Silver: Return to Treasure Island by Andrew Motion, read by David Tennant. The Hispaniola, an inn on the Thames kept by Jim Hawkins and his son, is the starting point for the sequel to Robert Louis Stevenson’s classic. (Dreamscape Audio, Aug.)

Where’d You Go, Bernadette? by Maria Semple, read by Kathleen Wilhoite. Semple’s darkly comic mystery kicks off when 15-year-old Bee’s mother disappears after becoming agoraphobic and allergic to all her roles in a busy Seattle life. (Hachette Audio, Aug., download only)

NW by Zadie Smith, read by Karen Bryson and Nathan Stewart-Jarret. Smith’s tragicomic novel peers into the lives of three friends who grew up in a housing project in northwest London and 30 years later live just a few streets apart, but in very different worlds. (Penguin Audio, Sept.)

Clockwork Angels by Kevin J. Anderson, read by Neil Peart. This collaborative novel is based on lyrics by drummer (and narrator) Neil Peart from power-rock group Rush’s latest album. (Brilliance Audio, Sept.)

The Casual Vacancy by J.K. Rowling. The first novel for adults by Harry Potter’s creator. (Hachette Audio, Sept.)

This Is How You Lose Her by Junot Díaz, read by the author. Ten short stories about the heartbreak, passion, and joy of love. (Penguin Audio, Sept.)

The Malice of Fortune by Michael Ennis, read by Adrian Paul. Intrigue and murder in a novel of the Italian Renaissance, featuring Damiata, Machiavelli, and Leonardo da Vinci. (Random House Audio, Sept.)

Telegraph Avenue by Michael Chabon, read by Clarke Peters. Chabon’s epic story of the intertwined lives of two Oakland, Calif., families. (HarperAudio, Sept.)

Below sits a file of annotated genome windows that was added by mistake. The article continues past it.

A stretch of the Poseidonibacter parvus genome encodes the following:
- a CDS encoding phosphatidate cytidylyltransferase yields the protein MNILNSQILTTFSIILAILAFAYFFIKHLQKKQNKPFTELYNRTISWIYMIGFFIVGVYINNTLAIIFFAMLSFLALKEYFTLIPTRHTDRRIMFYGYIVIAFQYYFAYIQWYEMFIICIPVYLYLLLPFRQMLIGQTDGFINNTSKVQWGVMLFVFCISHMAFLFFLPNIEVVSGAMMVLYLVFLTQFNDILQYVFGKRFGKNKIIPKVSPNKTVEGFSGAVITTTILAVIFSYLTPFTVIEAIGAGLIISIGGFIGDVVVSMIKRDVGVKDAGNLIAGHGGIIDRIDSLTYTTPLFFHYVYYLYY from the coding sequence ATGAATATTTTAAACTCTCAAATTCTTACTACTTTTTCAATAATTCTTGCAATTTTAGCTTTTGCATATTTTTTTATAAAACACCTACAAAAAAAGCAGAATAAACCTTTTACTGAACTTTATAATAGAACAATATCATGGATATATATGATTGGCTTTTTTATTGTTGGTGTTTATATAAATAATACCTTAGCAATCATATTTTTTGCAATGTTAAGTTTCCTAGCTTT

Sutton by J.R. Moehringer. The author’s first novel, inspired by the life of America’s most successful—and beloved—bank robber, Willie Sutton. (Hyperion Audio, Sept.)

Breed by Scott Spencer as Chase Novak. Spencer’s first novel under this pseudonym is a horror story that takes place on the Upper East Side of Manhattan, starring a well-to-do couple desperate for a child. (Hachette Audio, Sept.)

Parade’s End by Ford Maddox Ford. An exploration of the English ruling class as it’s drawn into the chaos of WWI; tie-in to the five-part HBO miniseries. (Simon & Schuster Audio, Oct.)

This Book Is Full of Spiders: Seriously, Dude, Don’t Touch It by David Wong. The sequel to the comic-horror cult hit John Dies at the End finds the bumbling protagonists investigating shape-shifting monsters. (Brilliance Audio, Oct.)

The Art Forger by B.A. Shapiro. A young artist is drawn into intrigue surrounding the still-unsolved 1990 art heist at Boston’s Isabella Stewart Gardner Museum. (HighBridge Audio, Oct.)

Lawgiver by Herman Wouk. This epistolary novel centers on a group of people making a movie about Moses. The story emerges from all manner of modern communication, including letters, e-mails, news articles, Skype transcripts, tweets, and texts. (Simon & Schuster, Oct.)

The Hot Country by Robert Olen Butler. The first suspense novel, and first in a new series, by the Pulitzer Prize–winning author, set in Mexico just before WWI. (Mysterious Press-HighBridge Audio, Oct.)

Boneland by Alan Garner, read by Robert Powell. Garner completes the trilogy that he began with the children’s novel The Weirdstone of Brisingamen back in 1960 with this adult novel, featuring favorite characters all grown up. Actor Powell was handpicked by the author after Philip Madoc, who narrated the first two books, died earlier this year. (Naxos AudioBooks, Oct.)

The Viagra Diaries by Barbara Rose Brooker. Seventy-year-old Anny writes “The Viagra Diaries,” a weekly newspaper column about seniors seeking love. During some of her research she gets caught up in a torrid affair that provides grist for her work. The Viagra Diaries is being adapted into a series for HBO. (AudioGO, Oct.)